How sulfated polysaccharides inhibit malaria
Potential for novel antimalarial drug development
Graduate School of Agricultural and Life Sciences / Faculty of Agriculture
Malaria is an infectious disease mediated by Anopheles mosquitoes and a major public health problem all over the world and especially in tropical areas. Many types of drugs for prevention or treatment of malaria have been developed, but attempts to develop effective vaccines have so far failed. However, development of novel types of drugs is desired because the drug-resistant parasites have emerged. In addition, while it had been reported that sulfated polysaccharides such as heparin suppress the growth of malaria parasites, the mechanism of action remained unknown.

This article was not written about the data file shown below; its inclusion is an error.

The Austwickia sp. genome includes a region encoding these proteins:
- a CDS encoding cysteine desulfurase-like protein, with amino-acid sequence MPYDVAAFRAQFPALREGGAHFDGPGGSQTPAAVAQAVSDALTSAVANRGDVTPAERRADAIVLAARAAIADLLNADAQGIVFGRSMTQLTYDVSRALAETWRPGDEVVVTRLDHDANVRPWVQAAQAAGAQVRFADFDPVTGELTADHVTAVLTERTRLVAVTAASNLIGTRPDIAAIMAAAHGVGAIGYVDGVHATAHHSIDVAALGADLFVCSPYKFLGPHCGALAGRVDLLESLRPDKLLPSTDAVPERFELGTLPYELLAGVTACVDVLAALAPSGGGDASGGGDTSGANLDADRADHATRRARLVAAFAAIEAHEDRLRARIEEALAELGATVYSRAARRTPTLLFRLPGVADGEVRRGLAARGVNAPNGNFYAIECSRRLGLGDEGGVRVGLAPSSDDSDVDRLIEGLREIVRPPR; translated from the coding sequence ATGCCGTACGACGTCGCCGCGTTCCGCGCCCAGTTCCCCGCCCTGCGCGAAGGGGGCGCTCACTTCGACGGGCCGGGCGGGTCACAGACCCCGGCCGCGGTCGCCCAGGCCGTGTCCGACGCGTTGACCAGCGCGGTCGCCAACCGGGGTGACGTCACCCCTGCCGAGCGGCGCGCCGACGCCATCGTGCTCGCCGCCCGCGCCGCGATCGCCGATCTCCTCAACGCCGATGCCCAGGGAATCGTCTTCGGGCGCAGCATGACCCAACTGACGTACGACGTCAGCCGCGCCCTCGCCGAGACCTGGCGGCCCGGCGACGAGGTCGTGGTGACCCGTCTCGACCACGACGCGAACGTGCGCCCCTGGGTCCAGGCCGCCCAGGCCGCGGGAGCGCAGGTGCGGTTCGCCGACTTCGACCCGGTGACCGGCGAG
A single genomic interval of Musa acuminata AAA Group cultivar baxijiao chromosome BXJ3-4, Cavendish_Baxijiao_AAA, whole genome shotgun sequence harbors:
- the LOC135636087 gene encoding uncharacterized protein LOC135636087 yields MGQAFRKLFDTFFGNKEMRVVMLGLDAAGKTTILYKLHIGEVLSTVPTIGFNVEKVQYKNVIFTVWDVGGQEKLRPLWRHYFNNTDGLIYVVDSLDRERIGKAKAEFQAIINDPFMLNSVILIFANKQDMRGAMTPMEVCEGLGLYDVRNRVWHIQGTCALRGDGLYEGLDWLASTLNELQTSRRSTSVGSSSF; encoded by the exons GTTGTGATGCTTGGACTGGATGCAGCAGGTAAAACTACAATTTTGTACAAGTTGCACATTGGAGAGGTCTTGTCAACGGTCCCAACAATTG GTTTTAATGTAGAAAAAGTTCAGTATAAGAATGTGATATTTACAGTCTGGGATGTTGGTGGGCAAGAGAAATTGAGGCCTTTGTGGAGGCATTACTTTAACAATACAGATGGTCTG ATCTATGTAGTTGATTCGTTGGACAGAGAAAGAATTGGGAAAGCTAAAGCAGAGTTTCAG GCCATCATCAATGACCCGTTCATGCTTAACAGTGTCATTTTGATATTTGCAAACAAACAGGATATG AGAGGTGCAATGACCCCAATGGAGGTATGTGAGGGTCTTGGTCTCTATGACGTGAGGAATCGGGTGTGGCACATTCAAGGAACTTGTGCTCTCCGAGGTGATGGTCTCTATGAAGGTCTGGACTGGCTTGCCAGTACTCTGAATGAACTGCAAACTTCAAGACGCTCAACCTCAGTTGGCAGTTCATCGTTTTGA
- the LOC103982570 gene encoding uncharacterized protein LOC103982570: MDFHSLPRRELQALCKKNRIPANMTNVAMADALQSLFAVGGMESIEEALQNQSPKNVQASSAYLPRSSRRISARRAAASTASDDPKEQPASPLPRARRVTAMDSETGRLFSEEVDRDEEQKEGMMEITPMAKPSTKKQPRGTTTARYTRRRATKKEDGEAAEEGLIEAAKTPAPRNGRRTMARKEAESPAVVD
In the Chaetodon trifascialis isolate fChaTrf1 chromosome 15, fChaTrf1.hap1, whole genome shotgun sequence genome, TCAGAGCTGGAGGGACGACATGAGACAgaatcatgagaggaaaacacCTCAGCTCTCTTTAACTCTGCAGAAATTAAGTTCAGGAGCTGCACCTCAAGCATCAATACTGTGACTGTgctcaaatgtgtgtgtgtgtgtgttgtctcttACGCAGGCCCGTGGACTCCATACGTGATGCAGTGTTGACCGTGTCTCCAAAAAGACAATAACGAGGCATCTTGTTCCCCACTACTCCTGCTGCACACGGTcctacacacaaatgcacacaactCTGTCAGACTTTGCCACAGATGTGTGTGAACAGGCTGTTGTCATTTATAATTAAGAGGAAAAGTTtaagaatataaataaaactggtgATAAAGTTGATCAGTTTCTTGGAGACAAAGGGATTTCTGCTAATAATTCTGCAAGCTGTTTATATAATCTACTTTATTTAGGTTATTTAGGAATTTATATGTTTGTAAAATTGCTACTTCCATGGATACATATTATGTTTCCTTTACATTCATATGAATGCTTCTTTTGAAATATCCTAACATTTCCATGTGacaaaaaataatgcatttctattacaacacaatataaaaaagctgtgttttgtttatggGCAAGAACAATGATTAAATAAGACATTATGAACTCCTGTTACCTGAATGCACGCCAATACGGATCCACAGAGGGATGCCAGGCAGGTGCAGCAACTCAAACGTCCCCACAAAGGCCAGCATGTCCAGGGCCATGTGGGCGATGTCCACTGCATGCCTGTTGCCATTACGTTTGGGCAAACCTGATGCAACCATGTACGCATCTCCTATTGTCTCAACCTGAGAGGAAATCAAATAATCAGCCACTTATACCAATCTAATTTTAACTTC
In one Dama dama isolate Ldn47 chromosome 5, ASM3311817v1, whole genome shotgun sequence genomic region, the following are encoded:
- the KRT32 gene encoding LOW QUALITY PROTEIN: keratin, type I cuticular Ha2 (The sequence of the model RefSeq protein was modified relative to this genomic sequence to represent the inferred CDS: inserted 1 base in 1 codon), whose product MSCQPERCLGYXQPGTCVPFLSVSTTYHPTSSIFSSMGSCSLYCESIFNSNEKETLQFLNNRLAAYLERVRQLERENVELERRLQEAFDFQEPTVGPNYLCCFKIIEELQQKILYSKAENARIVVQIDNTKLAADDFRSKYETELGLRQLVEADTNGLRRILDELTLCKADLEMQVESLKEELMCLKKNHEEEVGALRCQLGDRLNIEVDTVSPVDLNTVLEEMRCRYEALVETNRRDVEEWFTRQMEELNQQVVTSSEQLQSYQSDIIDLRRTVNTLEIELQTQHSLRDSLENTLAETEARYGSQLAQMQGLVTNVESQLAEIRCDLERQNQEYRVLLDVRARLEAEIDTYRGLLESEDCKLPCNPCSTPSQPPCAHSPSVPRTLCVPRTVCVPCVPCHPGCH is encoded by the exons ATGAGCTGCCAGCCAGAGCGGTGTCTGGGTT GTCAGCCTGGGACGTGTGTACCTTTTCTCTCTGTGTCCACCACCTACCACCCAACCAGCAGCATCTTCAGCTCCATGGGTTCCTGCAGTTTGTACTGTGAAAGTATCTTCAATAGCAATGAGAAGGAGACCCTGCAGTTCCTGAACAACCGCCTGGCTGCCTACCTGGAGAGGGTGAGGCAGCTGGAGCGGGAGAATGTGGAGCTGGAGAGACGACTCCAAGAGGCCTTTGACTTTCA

Associate Professor Kentaro Kato and his group at the University of Tokyo and Obihiro University of Agriculture and Veterinary Medicine, have demonstrated that sulfated polysaccharides such as heparin bind to surface molecules on the merozoite stage of malaria parasites, strongly inhibiting host cell invasion.
This research advances our basic understanding of the mechanism by which sulfated polysaccharides and similar molecules act to inhibit the progression of malaria. It is hoped that any artificially created compounds that function in the same way should prove powerful antimalarial drugs.
Press release (Japanese)
Kyousuke Kobayashi, Ryo Takano, Hitoshi Takemae, Tatsuki Sugi, Akiko Ishiwa, Haiyan Gong, Frances Recuenco, Tatsuya Iwanaga, Taisuke Horimoto, Hiroomi Akashi, and Kentaro Kato,
“Analyses of interactions between heparin and the apical surface proteins of Plasmodium falciparum”,
Scientific Reports Online Edition: 2013/11/12(Japan time), doi: 10.1038/srep03178.